An audit released this morning by the City of Durham revealed that a senior Durham Police Department official signed off on nearly $62,000 in overtime pay for one officer over just 11 months.
The audit found that Deputy Chief B.J. Council, a 31-year veteran of the Durham Police Department, approved the overtime payment of Alesha Robinson-Taylor, an officer who worked in an administrative position.
City Manager Tom Bonfield said in a press conference Wednesday that Council had submitted her retirement papers. Her retirement will begin Dec. 31, and beginning next week, she will be on personal leave for the remainder of the year, Bonfield said. Bonfield cited personnel privacy laws for not revealing the status of Robinson-Taylor. It is possible that criminal charges could be filed on Robinson-Taylor, Bonfield said, but that is the purview of Durham's district attorney.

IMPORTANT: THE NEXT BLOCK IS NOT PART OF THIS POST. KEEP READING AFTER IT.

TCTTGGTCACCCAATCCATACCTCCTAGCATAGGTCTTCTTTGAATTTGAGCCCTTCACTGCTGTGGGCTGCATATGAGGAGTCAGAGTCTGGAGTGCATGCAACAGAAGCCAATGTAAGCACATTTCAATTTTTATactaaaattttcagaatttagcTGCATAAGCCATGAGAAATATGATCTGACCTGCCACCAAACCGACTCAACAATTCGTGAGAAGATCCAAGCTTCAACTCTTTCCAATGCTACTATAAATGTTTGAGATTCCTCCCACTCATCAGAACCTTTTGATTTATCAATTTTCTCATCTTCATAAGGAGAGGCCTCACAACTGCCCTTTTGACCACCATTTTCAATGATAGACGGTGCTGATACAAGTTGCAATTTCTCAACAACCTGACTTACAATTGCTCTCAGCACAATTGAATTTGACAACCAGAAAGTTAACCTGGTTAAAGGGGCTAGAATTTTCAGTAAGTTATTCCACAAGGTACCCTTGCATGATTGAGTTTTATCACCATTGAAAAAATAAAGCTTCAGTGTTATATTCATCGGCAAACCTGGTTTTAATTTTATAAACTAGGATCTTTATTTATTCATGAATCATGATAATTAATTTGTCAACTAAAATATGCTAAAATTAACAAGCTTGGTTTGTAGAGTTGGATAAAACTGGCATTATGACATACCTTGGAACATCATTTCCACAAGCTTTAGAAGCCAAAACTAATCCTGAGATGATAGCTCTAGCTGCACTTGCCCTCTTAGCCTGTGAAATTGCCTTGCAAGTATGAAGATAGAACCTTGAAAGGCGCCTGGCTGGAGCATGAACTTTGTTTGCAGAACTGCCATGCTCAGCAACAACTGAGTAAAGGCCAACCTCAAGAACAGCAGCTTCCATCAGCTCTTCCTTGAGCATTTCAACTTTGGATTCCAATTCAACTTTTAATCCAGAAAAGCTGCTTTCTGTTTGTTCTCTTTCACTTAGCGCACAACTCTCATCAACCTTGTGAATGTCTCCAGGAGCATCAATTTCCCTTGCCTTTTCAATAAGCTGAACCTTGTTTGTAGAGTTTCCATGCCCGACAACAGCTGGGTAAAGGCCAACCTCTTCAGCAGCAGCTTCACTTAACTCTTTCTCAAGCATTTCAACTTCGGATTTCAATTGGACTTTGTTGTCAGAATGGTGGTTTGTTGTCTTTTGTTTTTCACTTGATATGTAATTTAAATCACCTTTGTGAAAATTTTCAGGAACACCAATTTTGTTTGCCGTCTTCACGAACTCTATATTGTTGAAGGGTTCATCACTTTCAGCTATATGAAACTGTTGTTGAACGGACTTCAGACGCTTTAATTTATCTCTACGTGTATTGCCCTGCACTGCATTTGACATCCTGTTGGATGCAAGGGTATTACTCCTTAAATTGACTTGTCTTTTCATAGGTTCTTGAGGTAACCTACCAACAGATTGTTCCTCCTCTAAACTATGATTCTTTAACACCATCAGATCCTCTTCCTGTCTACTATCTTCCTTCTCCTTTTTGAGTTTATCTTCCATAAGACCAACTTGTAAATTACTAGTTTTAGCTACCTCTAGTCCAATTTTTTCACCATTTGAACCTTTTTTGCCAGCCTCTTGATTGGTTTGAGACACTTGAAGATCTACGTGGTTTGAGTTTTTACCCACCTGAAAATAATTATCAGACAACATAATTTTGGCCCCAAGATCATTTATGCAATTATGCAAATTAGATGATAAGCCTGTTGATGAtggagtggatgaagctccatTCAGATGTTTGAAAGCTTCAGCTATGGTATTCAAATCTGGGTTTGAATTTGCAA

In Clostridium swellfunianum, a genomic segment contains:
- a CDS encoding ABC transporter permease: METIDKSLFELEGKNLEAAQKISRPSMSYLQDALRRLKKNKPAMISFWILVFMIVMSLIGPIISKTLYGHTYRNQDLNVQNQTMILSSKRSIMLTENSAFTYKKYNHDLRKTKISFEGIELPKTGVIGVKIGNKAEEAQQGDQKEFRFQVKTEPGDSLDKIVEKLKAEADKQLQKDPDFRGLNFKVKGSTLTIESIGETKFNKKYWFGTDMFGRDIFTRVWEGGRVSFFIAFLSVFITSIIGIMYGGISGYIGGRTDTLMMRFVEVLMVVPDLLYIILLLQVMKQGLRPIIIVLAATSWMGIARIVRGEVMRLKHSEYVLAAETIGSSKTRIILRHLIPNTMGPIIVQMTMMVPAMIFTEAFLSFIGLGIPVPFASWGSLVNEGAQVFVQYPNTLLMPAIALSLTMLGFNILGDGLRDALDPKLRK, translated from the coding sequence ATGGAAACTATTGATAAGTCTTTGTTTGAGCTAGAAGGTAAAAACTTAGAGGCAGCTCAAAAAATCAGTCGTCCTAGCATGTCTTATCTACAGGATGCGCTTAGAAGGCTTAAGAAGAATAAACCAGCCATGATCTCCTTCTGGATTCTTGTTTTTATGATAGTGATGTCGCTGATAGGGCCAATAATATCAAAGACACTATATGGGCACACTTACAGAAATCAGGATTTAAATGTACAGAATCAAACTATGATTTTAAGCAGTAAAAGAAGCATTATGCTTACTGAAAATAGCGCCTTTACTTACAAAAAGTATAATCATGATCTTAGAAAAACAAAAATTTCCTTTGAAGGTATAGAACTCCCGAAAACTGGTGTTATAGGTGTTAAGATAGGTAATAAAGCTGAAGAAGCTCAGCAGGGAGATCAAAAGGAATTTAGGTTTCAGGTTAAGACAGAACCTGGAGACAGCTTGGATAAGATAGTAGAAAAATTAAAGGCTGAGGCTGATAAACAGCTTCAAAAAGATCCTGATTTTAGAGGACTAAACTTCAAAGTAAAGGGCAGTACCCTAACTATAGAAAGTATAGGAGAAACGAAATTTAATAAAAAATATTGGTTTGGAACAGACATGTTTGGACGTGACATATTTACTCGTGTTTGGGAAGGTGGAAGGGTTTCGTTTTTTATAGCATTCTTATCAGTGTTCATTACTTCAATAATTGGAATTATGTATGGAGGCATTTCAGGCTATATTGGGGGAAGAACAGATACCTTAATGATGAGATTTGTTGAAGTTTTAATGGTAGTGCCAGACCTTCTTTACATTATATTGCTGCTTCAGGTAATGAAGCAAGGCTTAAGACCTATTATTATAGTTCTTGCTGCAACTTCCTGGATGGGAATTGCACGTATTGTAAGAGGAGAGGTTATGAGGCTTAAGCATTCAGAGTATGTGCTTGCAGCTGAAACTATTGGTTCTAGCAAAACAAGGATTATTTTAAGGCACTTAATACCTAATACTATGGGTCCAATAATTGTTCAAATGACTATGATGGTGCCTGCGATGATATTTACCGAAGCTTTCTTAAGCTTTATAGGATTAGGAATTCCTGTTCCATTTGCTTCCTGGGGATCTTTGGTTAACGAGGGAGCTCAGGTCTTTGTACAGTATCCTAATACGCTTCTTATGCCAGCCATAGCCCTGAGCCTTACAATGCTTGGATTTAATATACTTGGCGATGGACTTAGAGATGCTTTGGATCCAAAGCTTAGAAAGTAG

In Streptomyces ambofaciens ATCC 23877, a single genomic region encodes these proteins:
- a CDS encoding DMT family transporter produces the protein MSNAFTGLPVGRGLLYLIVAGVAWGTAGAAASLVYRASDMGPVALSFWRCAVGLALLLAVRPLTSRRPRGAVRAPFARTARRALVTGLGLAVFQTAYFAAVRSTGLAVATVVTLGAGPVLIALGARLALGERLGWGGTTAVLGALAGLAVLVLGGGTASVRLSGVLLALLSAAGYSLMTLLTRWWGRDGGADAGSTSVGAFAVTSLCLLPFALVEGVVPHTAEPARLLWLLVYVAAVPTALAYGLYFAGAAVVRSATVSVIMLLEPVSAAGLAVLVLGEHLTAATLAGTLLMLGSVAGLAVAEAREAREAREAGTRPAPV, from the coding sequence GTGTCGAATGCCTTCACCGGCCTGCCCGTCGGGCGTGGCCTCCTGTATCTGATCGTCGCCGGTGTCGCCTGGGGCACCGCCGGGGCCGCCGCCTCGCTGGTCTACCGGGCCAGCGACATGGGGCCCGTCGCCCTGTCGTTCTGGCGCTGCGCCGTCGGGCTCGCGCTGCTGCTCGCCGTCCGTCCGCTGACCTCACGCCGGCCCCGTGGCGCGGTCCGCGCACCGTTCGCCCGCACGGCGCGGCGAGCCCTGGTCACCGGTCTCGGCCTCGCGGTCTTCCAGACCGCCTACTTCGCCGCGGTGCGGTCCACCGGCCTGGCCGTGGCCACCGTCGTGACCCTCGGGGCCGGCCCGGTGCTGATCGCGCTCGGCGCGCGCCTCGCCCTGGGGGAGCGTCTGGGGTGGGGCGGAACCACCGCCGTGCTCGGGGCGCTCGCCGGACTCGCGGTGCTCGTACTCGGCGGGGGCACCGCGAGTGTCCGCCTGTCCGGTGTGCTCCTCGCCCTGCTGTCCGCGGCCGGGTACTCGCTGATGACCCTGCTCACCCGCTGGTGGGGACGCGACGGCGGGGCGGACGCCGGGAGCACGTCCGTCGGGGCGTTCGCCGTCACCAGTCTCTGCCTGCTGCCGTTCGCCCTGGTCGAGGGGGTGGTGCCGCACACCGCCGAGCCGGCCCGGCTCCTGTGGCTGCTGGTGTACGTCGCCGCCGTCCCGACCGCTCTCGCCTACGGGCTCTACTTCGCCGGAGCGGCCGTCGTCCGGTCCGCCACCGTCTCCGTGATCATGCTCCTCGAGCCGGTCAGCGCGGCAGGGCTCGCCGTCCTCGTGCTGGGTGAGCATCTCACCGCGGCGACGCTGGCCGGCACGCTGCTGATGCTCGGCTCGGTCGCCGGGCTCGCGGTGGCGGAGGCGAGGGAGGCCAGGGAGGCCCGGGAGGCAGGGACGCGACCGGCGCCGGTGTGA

"I want to take just a minute to publicly apologize to the citizens of Durham for this situation," Bonfield said. "I am personally embarrassed, but also I really am embarrassed for the Durham Police Department. ... When an incident happens like this, it unfortunately puts a cloud over all of the great work that they do."
Shortly after Robinson-Taylor started claiming extra overtime in September 2008, her immediate supervisor, Capt. Charlene Balch, brought the issue to her supervisor, Deputy Chief Council. According to the audit, Council said she knew about the overtime, and said it was OK because Robinson-Taylor was not permitted to earn extra money through off-duty jobs.
Durham Police Chief Jose Lopez, who also spoke at the press conference, said he became aware of the issue of extra overtime in April and acted immediately by asking for a report from the department's financial staff. He did not initiate an audit. From April 2009 to Sept. 11, 2009, Robinson-Taylor continued to receive overtime pay exceeding $24,000.
Lopez said he did not initiate an audit immediately because he thought it would be "automatic" after raising the issue with his finance department.
Bonfield said in the press conference that he initiated the audit in early September after receiving an anonymous tip via e-mail.
Read the city's news release and download the 20-page audit report here.
Stay tuned to Triangulator and the Indy for more details.